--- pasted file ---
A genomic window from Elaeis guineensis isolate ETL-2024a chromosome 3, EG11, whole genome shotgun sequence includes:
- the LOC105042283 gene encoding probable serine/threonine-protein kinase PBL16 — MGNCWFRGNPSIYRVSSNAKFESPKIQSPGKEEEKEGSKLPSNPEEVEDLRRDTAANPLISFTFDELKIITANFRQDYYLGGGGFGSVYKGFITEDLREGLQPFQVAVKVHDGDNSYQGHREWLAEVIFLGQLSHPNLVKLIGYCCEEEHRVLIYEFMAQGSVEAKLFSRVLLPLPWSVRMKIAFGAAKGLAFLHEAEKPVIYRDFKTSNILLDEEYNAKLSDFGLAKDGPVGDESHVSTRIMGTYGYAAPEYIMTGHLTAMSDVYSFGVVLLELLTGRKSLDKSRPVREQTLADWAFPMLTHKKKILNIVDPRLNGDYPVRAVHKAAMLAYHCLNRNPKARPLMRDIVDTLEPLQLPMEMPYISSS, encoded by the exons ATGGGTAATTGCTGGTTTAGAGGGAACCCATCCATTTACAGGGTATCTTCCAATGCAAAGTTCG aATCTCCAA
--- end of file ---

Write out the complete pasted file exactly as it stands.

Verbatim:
A genomic window from Elaeis guineensis isolate ETL-2024a chromosome 3, EG11, whole genome shotgun sequence includes:
- the LOC105042283 gene encoding probable serine/threonine-protein kinase PBL16 — MGNCWFRGNPSIYRVSSNAKFESPKIQSPGKEEEKEGSKLPSNPEEVEDLRRDTAANPLISFTFDELKIITANFRQDYYLGGGGFGSVYKGFITEDLREGLQPFQVAVKVHDGDNSYQGHREWLAEVIFLGQLSHPNLVKLIGYCCEEEHRVLIYEFMAQGSVEAKLFSRVLLPLPWSVRMKIAFGAAKGLAFLHEAEKPVIYRDFKTSNILLDEEYNAKLSDFGLAKDGPVGDESHVSTRIMGTYGYAAPEYIMTGHLTAMSDVYSFGVVLLELLTGRKSLDKSRPVREQTLADWAFPMLTHKKKILNIVDPRLNGDYPVRAVHKAAMLAYHCLNRNPKARPLMRDIVDTLEPLQLPMEMPYISSS, encoded by the exons ATGGGTAATTGCTGGTTTAGAGGGAACCCATCCATTTACAGGGTATCTTCCAATGCAAAGTTCG aATCTCCAA